I present this post originally posted by Vera Resnick on her blog.
One of the things Vladimir Polony and myself try to do, is explain what we learned when researching the meaning of words in the Therapeutic Pocket Book during translation to English. The meaning of words have change tremendously since the 19th century. Vera did some research on the word erquickendem and gives her finding below. I would also like to add one description that was found in our research, and that was “nervous stimulation”. In itself it means nothing but when combined with other phrases, a rounded comprehension of the meaning can be deciphered. We also refer to each remedy noted in the rubric, and see how the symptom is described, and compare with the other remedies.
Yesterday I was working on a case of a 17-year-old girl who has an eating problem . She does not seem to be anorexic, but has difficulty with eating.
– She does not get hungry – she gets stomach cramps which is how she knows she must eat. She also gets a “mouth” sensation that she wants something “with a lot of taste”, but when questioned it turned out that some of the foods she likes that fall into this category include pasta with olive oil and mild flavouring, cheese Danish, and similar. Her concept of “a lot of taste” did not mean highly spiced or strongly flavoured.
– After she has eaten a small amount, she feels both full and disgusted with the food she has eaten.
I mentioned this case to Gary, and he asked “have you considered the rubric for desires refreshing food?”
Remedies for this rubric: Carb-an, Caust, Cocc, M-art, Ph-ac, Phos., Puls., Rheum, Valer.
The word “refreshing” has always put me in mind of watermelon, cucumber salad, chilled fruit juice, or (like the Brit I am), a strong cup of tea. But however much I love a really good shepherd’s pie, I have never considered it “refreshing”. However Gary’s question got me thinking: what does “refreshing” mean? And are the foods and drinks that come under this definition more or less objective – or is it an issue of why the patient requires a food (to refresh himself), rather than the nature of the food itself?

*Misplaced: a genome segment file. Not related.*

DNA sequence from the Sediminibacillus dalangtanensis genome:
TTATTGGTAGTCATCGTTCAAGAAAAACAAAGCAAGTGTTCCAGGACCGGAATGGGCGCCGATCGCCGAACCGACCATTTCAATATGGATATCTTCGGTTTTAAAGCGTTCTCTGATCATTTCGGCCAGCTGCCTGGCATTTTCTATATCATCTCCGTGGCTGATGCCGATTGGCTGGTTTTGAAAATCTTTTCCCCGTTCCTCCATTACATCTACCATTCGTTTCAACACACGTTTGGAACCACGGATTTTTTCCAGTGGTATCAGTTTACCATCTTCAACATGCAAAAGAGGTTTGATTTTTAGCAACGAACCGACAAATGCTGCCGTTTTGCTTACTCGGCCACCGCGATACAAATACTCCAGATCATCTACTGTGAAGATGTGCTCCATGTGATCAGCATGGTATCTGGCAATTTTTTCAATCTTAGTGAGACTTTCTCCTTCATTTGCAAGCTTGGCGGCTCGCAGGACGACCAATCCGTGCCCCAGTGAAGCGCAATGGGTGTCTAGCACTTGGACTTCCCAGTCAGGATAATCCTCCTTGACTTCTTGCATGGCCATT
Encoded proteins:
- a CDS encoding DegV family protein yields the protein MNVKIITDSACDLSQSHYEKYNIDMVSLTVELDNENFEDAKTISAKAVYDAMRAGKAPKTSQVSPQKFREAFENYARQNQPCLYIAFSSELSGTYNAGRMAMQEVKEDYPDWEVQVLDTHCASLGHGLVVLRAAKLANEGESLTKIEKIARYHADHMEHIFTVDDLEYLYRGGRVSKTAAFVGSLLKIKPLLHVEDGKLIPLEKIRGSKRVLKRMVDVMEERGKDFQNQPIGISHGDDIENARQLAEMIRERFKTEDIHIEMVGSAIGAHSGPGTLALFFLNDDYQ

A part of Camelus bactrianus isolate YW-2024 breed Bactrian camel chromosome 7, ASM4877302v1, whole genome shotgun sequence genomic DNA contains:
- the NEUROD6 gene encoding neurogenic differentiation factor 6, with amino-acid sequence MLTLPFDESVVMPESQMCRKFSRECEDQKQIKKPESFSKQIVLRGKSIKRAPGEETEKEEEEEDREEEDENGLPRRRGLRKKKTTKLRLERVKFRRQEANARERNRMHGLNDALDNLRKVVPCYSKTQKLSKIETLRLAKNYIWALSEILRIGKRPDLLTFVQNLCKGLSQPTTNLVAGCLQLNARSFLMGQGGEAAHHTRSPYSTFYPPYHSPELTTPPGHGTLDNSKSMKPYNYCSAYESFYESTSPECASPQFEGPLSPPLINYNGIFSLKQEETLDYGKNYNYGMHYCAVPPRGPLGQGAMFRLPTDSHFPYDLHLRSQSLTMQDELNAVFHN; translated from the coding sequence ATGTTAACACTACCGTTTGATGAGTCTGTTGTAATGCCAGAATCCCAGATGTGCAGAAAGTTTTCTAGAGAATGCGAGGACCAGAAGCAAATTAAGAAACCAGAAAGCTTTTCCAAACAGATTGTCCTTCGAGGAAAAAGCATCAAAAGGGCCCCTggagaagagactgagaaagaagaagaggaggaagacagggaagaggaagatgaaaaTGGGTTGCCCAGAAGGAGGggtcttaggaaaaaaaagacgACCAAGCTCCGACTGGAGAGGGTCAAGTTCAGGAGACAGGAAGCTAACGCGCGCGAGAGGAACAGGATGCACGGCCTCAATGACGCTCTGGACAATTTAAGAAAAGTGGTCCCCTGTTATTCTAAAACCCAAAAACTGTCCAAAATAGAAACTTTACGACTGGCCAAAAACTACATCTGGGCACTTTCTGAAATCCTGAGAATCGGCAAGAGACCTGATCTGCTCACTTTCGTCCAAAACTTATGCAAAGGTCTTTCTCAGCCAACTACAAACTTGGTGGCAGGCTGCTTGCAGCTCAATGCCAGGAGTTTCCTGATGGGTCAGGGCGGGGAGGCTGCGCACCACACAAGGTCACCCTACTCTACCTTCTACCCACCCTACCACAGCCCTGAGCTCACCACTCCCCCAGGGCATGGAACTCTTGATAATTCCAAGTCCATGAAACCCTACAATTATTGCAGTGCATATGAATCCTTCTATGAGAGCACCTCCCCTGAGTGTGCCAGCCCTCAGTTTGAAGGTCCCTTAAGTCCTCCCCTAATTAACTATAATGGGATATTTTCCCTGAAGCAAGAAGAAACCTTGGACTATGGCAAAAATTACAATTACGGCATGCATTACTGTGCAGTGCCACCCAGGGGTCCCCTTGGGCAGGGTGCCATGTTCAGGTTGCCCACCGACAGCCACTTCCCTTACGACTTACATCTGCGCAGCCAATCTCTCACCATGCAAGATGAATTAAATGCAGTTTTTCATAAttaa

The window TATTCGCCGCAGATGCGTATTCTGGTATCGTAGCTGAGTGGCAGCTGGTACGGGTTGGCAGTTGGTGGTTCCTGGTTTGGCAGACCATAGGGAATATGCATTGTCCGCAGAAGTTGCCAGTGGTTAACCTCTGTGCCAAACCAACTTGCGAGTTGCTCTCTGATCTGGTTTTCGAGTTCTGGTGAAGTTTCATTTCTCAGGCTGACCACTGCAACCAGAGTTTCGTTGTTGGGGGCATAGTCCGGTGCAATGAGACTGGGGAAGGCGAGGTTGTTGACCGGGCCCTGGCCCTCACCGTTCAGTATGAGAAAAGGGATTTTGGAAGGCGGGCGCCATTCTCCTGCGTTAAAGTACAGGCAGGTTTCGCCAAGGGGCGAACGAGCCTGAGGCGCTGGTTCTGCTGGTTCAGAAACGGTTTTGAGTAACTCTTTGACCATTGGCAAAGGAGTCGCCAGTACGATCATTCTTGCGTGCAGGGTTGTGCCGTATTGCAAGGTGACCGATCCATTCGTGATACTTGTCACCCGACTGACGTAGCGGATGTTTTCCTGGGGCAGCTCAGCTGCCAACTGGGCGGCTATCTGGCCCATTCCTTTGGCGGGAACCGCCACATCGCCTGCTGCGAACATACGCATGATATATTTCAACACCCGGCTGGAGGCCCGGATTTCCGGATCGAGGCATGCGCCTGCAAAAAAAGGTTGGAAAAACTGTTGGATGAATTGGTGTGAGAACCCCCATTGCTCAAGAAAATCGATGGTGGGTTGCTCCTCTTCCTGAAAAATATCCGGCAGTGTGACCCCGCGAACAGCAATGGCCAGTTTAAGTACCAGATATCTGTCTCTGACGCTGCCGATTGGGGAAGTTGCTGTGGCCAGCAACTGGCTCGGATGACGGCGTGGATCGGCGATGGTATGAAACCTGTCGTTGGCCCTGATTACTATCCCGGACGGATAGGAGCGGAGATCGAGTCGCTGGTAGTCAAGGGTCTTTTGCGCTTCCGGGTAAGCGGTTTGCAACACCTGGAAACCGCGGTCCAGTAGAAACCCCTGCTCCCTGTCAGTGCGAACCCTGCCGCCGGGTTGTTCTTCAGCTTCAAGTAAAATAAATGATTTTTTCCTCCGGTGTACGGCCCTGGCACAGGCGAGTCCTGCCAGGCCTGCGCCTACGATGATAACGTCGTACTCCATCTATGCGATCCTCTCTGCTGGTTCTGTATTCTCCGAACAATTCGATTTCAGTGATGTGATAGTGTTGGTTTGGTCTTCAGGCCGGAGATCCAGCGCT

In this particular case I had considered remedies such as Lyc, Calc and Puls – which I had given to the patient on several occasions but which had never quite touched this symptom.
I did some research. The original German word is “erquickendem”, which a German linguist informed me is probably connected to Middle English terminology of “the quick and the dead”. Looking at thesaurus options for the word “refreshing”, I came across words such as “revive”, “restorative”, and I found myself remembering soporific events which people attended lured in by the hallowed words “refreshments will be served”… which often were far from refreshing in the sense I had understood it, unless insipid tea and dry buns fit the description.
I’m also reminded of the way my father would say sitting back in his chair after eating something substantial that he had really enjoyed, “that was fit to revive the dead…”.
Back to our (refreshing?) onions…
I took two rubrics in this case:
Hunger and Thirst, Desire, Refreshing (306)
Hunger and Thirst, Hunger, Appetite without (274)
These rubrics led me to Rheum, a remedy I had not considered at all in this case. The Materia Medica Pura includes these symptoms, amongst others, and in general Rheum reads very well for many of the other symptoms in this case.
49. Great appetite, but the food though tasting nice soon becomes repugnant. [Gss.]
50. Whilst he loathes certain things (such as fat, insipid food), appetite for a variety of things, but he cannot eat much of them, for they immediately become repugnant. [Gss.]
51. The food does not taste right, and soon becomes repugnant, though he has tolerable appetite. [Gss.]
53. Hunger, but no appetite.
54. He feels qualmish (squeamish, loathing and inclined to vomit).
There are two issues that I wanted to highlight in presenting this case:
1. Our understanding of remedies and symptoms are inevitably complicated by nuance of language, by the way the sensations are literally lost in translation, first from the sensation itself into spoken language, and second from one language to others. This applies both in the way our patients report their symptoms, and in the way the symptoms of the provers were reported as presented in the Materia Medica. It emphasizes the need to look at older meanings of words we may think we understand when using the repertory and when reading provings on which the repertory was based. And it also means that we have to use the question “what exactly do you mean by that” frequently in our case-taking.
2. The repertorization is not intended to summarize the case in two rubrics, and in this example, not even to identify all the most important aspects of this case. It is really a tool, intended to find some essential salient elements that will point a guiding finger towards relevant remedies that we need to look at in the Materia Medica.